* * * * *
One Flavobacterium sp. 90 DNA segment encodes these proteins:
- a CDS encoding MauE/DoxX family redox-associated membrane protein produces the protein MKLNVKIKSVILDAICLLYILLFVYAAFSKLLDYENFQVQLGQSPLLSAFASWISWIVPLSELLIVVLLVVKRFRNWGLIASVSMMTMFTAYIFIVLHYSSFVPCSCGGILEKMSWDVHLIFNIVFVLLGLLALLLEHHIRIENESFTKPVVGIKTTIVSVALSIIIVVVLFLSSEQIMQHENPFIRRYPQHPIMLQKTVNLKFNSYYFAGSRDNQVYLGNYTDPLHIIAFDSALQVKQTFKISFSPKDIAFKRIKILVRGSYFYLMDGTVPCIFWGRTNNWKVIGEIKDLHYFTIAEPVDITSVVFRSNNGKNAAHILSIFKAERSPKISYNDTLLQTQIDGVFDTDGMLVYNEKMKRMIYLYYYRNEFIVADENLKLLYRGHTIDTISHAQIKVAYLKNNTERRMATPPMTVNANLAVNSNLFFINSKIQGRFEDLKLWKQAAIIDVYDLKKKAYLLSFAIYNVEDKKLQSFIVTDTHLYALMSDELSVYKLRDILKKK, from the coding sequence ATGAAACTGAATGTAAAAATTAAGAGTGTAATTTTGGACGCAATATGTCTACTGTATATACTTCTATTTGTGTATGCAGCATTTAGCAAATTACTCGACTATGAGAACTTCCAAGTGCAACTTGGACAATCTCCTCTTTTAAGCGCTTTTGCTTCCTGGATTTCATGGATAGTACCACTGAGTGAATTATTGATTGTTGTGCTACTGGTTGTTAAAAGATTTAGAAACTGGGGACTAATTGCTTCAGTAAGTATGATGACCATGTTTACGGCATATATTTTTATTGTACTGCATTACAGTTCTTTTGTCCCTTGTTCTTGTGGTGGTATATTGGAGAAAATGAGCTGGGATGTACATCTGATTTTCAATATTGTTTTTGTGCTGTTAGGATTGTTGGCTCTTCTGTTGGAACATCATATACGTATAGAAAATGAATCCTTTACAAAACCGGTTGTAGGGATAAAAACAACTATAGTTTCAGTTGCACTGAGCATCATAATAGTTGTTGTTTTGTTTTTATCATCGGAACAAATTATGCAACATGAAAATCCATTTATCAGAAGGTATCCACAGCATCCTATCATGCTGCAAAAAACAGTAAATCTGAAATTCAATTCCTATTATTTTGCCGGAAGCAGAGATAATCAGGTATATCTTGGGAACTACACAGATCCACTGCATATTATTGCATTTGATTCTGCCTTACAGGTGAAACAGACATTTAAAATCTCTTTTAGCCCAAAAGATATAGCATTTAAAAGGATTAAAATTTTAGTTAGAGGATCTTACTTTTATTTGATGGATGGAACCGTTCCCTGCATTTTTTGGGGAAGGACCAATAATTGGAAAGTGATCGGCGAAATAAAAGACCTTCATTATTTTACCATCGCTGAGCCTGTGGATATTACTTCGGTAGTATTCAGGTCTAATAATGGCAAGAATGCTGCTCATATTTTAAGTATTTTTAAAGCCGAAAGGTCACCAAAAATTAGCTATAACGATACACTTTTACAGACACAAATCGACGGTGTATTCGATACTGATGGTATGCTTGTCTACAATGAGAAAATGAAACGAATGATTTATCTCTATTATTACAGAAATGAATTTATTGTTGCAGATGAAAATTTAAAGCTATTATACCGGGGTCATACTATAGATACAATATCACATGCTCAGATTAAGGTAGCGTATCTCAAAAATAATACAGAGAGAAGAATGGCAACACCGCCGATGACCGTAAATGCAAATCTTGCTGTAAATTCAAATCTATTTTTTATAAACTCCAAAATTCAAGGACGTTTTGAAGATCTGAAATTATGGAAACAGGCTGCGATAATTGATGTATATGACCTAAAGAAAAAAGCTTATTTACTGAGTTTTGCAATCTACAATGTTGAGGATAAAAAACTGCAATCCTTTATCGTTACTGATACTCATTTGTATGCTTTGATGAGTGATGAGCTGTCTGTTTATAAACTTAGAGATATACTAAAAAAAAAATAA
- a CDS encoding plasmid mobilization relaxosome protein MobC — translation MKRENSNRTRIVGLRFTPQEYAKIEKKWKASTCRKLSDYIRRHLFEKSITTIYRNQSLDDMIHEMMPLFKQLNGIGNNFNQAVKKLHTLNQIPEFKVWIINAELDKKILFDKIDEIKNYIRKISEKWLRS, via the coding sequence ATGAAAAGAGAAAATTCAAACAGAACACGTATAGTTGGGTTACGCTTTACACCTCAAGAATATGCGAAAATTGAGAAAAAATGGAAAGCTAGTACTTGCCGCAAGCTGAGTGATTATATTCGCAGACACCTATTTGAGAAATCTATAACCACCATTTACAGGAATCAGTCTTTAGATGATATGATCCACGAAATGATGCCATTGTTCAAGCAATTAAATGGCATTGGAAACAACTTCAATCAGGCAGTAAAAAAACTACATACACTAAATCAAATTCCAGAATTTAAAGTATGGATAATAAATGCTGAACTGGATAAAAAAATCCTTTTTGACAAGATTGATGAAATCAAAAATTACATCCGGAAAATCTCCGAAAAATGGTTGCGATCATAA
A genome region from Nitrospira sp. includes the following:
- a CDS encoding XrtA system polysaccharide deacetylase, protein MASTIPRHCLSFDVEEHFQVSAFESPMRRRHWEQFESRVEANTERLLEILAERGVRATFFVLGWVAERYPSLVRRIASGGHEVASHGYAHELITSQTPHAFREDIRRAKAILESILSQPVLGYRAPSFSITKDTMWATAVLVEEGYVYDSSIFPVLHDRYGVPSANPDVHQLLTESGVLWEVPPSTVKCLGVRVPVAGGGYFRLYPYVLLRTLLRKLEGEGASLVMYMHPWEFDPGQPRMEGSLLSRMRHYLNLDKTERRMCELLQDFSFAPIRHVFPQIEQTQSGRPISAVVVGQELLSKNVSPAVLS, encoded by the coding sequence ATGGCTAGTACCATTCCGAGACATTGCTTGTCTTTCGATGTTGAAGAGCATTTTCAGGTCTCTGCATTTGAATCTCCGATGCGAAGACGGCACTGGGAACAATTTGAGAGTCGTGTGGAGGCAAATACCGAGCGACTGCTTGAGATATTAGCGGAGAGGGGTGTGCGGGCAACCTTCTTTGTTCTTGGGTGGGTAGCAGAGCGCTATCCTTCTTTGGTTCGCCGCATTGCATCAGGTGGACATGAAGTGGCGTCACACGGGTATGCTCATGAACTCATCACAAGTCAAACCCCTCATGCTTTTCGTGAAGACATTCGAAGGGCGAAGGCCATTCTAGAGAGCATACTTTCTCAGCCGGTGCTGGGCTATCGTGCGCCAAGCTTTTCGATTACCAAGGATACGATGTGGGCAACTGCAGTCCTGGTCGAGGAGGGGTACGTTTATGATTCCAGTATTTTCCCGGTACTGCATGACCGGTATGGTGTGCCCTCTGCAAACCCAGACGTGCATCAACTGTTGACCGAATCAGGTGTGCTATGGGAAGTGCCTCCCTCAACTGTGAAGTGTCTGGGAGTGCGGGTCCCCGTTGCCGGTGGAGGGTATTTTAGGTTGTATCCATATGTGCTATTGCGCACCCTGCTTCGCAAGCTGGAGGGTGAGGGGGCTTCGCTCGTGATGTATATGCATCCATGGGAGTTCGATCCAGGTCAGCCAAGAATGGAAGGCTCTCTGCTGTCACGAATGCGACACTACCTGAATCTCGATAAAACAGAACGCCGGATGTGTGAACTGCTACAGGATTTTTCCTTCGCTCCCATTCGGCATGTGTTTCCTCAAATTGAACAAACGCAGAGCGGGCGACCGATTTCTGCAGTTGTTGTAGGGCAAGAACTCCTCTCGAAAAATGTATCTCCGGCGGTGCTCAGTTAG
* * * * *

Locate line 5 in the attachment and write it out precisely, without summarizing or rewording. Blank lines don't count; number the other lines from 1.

- a CDS encoding XrtA system polysaccharide deacetylase, protein MASTIPRHCLSFDVEEHFQVSAFESPMRRRHWEQFESRVEANTERLLEILAERGVRATFFVLGWVAERYPSLVRRIASGGHEVASHGYAHELITSQTPHAFREDIRRAKAILESILSQPVLGYRAPSFSITKDTMWATAVLVEEGYVYDSSIFPVLHDRYGVPSANPDVHQLLTESGVLWEVPPSTVKCLGVRVPVAGGGYFRLYPYVLLRTLLRKLEGEGASLVMYMHPWEFDPGQPRMEGSLLSRMRHYLNLDKTERRMCELLQDFSFAPIRHVFPQIEQTQSGRPISAVVVGQELLSKNVSPAVLS, encoded by the coding sequence ATGGCTAGTACCATTCCGAGACATTGCTTGTCTTTCGATGTTGAAGAGCATTTTCAGGTCTCTGCATTTGAATCTCCGATGCGAAGACGGCACTGGGAACAATTTGAGAGTCGTGTGGAGGCAAATACCGAGCGACTGCTTGAGATATTAGCGGAGAGGGGTGTGCGGGCAACCTTCTTTGTTCTTGGGTGGGTAGCAGAGCGCTATCCTTCTTTGGTTCGCCGCATTGCATCAGGTGGACATGAAGTGGCGTCACACGGGTATGCTCATGAACTCATCACAAGTCAAACCCCTCATGCTTTTCGTGAAGACATTCGAAGGGCGAAGGCCATTCTAGAGAGCATACTTTCTCAGCCGGTGCTGGGCTATCGTGCGCCAAGCTTTTCGATTACCAAGGATACGATGTGGGCAACTGCAGTCCTGGTCGAGGAGGGGTACGTTTATGATTCCAGTATTTTCCCGGTACTGCATGACCGGTATGGTGTGCCCTCTGCAAACCCAGACGTGCATCAACTGTTGACCGAATCAGGTGTGCTATGGGAAGTGCCTCCCTCAACTGTGAAGTGTCTGGGAGTGCGGGTCCCCGTTGCCGGTGGAGGGTATTTTAGGTTGTATCCATATGTGCTATTGCGCACCCTGCTTCGCAAGCTGGAGGGTGAGGGGGCTTCGCTCGTGATGTATATGCATCCATGGGAGTTCGATCCAGGTCAGCCAAGAATGGAAGGCTCTCTGCTGTCACGAATGCGACACTACCTGAATCTCGATAAAACAGAACGCCGGATGTGTGAACTGCTACAGGATTTTTCCTTCGCTCCCATTCGGCATGTGTTTCCTCAAATTGAACAAACGCAGAGCGGGCGACCGATTTCTGCAGTTGTTGTAGGGCAAGAACTCCTCTCGAAAAATGTATCTCCGGCGGTGCTCAGTTAG